New Bribery Charges Up the Ante in College Admissions Case

Lori Loughlin depart federal court with her husband, clothing designer Mossimo Giannulli, left, on Aug. 27, 2019, in Boston, after a hearing in a nationwide college admissions bribery scandal. (AP Photo/Philip Marcelo)

BOSTON (CN) – “Full House” actress Lori Loughlin and 10 other defendants in the college admissions scandal must face federal bribery charges now with the filing of a third superseding indictment Tuesday afternoon.

The group, which includes Loughlin’s husband, Mossimo Giannulli, were initially charged in a much larger group swept up as part of the FBI’s Operation Varsity Blues. For the past several months, prosecutors have been racking up guilty pleas from other parents, college coaches and school admissions officials who admit they were part of a conspiracy to get wealthy children admitted into top-flight colleges that their transcripts might not otherwise permit. For some students, this meant SAT score tampering, while others were fraudulently labeled student-athletes, a class typically held to a less rigorous academic standard.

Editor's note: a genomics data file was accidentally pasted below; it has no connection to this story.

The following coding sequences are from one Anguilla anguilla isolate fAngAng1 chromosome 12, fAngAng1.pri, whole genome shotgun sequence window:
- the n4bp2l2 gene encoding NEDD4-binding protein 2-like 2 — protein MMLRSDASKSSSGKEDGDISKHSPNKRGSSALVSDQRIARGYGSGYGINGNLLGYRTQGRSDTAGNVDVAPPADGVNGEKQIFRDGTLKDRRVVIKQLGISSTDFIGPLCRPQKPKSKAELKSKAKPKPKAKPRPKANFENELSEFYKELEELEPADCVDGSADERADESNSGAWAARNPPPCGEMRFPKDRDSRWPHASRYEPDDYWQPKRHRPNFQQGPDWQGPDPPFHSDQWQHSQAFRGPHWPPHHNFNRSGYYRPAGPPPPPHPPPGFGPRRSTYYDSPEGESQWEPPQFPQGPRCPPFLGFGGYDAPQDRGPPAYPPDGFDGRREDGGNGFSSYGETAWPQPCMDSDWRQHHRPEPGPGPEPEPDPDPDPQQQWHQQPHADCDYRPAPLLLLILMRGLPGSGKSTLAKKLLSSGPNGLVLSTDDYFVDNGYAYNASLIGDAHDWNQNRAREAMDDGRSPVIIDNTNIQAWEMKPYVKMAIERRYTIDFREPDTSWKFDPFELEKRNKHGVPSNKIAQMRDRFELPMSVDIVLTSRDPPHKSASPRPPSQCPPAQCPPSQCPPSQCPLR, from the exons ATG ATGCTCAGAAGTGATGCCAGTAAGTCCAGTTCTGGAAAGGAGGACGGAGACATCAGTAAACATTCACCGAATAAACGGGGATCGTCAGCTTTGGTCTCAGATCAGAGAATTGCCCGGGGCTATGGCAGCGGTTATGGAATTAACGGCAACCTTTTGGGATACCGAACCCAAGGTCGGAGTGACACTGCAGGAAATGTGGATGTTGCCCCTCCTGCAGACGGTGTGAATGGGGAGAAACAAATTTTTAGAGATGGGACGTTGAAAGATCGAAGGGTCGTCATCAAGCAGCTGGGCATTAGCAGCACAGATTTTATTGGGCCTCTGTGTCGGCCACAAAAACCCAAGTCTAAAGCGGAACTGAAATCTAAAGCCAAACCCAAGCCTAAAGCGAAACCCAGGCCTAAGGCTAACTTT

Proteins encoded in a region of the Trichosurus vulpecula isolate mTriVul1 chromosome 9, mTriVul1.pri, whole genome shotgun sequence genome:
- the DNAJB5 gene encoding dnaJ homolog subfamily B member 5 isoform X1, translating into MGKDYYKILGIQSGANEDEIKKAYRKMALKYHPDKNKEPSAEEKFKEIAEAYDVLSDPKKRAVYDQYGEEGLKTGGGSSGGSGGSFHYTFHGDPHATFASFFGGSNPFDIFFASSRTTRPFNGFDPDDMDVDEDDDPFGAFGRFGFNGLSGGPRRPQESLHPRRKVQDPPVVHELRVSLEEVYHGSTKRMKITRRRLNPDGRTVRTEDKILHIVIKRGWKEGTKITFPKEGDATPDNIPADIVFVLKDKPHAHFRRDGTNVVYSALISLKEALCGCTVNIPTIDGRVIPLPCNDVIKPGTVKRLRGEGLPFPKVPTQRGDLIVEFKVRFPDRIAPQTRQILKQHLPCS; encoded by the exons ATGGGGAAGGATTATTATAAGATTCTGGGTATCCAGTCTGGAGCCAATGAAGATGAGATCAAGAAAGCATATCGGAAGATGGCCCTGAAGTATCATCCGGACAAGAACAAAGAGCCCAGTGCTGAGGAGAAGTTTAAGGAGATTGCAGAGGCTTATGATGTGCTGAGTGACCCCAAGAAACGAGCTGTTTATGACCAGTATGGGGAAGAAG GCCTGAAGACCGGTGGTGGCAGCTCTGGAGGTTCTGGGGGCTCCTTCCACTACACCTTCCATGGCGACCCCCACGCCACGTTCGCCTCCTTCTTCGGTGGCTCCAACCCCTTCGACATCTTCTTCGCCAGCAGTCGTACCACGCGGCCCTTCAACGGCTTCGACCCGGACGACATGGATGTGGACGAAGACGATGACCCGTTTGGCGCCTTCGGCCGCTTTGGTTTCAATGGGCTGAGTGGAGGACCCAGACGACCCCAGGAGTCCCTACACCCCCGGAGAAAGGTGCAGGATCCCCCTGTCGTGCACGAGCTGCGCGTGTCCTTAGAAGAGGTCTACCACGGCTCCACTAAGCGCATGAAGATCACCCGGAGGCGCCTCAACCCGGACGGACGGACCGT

Loughlin and Giannulli are accused of paying $500,000 to get their daughters labeled as recruits for the University of Southern California crew team. The 11 parents facing the new charges all attempted to get their children into USC.

The parents were originally facing conspiracy to commit wire fraud charges.

“Desperate Housewives” actress Felicity Huffman was among the parents that pleaded guilty. Those who pleaded not guilty found themselves facing additional money laundering charges within a week after submitting their plea.

Huffman was sentenced on Sept. 13 to 14 days in prison, a year of probation, 250 hours of community service and a $30,000 fine. She entered prison on Oct. 15.

Just weeks after Huffman became the first parent to be sentenced in the case, the government submitted a second superseding indictment.

The defendants, all of whom were arrested in March 2019, were previously charged with conspiring with William “Rick” Singer and others, to bribe SAT and ACT exam administrators to allow a test taker to secretly take college entrance exams in place of their children, or to correct the children’s answers after they had taken the exams.

The defendants’ money-laundering charges come from Singer’s scheme to convert bribes and other payments by funneling them through his purported charity and his for-profit corporation, as well as by transferring money into the United States, from outside the country, for the purpose of promoting the fraud scheme.

The defendants’ next hearing will take place in January 2020.

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